We know that exposure to UV rays damages skin, but in our foolish youth, we may have worshipped the sun. Now we’re seeing the consequences: wrinkles, loss of elasticity and those nasty brown spots that are no longer considered cute little freckles.
Hyperpigmentation is the clinical term for ‘age spots’ or ‘sun spots,’ which appear as darkened patches of skin. Because the face is one of the most exposed parts of the body, hyper-pigmentation is a common dermatologic condition of the face, and it becomes more common with age.
“The sun’s ultraviolet radiation penetrates into the skin and cells, and damages their DNA,” explains Dora Peters of dpEsthetics Skin and Wellness Studio. “To protect itself from this damage, our bodies tan, and the skin darkens with a pigment called melanin, which helps reduce UV penetration into the cells. Sometimes the skin will develop areas that stay darker than the surrounding areas and these areas may be referred to as sun spots, age spots, liver spots or solar lentigines. Sun spots can vary in size and usually are black, brown or gray.”
Although they’re generally harmless, these deposits of melanin on the face and hands (another commonly sun-exposed area), can become unsightly, mottling the complexion. Treatment ranges from relatively gentle topical products to more invasive chemical or laser procedures.
Before buying an over-the-counter product that promises to fade sun or age spots, however, consider a professional opinion, Peters says. “Although hyperpigmentation is often caused by overexposure to UV radiation, it can also be caused by an underlying medical condition, hormones or prescriptions the person may be taking,” she notes. “It’s best to see a medical professional to determine that sun spots are not skin cancer or precancerous lesions, especially if they begin to change or become bothersome.”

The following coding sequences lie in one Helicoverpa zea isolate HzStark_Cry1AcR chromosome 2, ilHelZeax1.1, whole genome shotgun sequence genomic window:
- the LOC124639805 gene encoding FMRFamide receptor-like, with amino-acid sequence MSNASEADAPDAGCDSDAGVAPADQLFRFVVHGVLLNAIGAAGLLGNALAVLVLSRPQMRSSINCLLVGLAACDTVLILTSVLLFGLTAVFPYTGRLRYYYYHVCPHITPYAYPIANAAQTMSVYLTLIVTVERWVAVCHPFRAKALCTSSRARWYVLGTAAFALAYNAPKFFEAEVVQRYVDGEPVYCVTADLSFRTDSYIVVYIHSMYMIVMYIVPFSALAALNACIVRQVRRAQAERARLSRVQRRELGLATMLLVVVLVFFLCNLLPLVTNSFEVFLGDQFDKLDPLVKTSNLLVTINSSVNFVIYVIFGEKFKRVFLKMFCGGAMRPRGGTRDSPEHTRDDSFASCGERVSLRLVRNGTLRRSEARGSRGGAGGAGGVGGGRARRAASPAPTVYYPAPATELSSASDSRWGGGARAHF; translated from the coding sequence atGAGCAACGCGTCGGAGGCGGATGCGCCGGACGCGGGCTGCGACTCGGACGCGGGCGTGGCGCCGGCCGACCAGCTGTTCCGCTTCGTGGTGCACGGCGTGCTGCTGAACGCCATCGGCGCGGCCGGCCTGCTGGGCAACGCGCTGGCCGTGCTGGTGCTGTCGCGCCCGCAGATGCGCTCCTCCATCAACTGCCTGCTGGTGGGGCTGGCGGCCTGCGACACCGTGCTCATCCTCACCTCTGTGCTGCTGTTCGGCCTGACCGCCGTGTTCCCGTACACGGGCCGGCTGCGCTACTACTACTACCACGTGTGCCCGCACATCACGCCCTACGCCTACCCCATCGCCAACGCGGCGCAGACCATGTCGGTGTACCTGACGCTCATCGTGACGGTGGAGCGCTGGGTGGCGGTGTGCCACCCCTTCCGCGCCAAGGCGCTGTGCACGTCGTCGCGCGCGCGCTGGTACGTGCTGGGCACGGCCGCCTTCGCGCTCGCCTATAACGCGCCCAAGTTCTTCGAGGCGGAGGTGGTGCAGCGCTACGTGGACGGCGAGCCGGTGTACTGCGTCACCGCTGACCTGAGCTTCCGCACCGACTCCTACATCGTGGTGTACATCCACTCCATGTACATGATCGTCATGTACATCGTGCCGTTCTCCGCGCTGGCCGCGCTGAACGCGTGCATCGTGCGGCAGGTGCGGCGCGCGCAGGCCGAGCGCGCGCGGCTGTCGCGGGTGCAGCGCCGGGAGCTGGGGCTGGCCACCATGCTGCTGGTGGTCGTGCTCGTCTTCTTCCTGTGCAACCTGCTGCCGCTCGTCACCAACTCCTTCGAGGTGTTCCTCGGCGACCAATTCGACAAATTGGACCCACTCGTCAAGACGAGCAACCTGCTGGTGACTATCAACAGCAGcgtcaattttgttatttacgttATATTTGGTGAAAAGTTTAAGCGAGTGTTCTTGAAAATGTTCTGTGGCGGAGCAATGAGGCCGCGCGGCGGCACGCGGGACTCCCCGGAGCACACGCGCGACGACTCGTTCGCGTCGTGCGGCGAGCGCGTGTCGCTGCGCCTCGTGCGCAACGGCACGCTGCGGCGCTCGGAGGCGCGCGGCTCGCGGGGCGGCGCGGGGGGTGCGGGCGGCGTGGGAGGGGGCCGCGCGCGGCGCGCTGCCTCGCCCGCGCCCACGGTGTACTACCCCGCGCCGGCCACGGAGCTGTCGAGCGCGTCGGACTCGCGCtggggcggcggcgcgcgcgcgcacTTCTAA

Treatment is based on the cause and severity of the problem, but the first step is to stop the damage, says Dr. Joseph Muccini, a dermatologist with the Mid-America Skin Health and Vitality Center. “It’s simply a waste to be treating this problem while continuing to expose the skin to more UV radiation. So I tell patients to wear a hat with a wide brim and always use sun-screen,” he says.
“Once we’ve covered prevention, we can look at treatments, and they run the gamut,” Muccini continues. Prescription creams that contain the bleaching agent hydroquinone may help to some degree but can’t be used indefinitely due to potential side-effects. Muccini prefers a botanical product that can be used long-term and helps minimize pigment formation and reverse some of the damage.
For more immediate or dramatic results, chemical peels, light-based therapies (like in-tense pulsed light), and fractional or semi-ablative laser treatments are effective. In many cases, Muccini notes that treating sun spots is part of a more comprehensive plan to address the wrinkling and premature aging that also comes with years of sun exposure.
“I urge everyone to protect their skin so you don’t have to worry about these problems in the first place,” Muccini says. “Make a commitment to yourself and change your relationship with the sun.”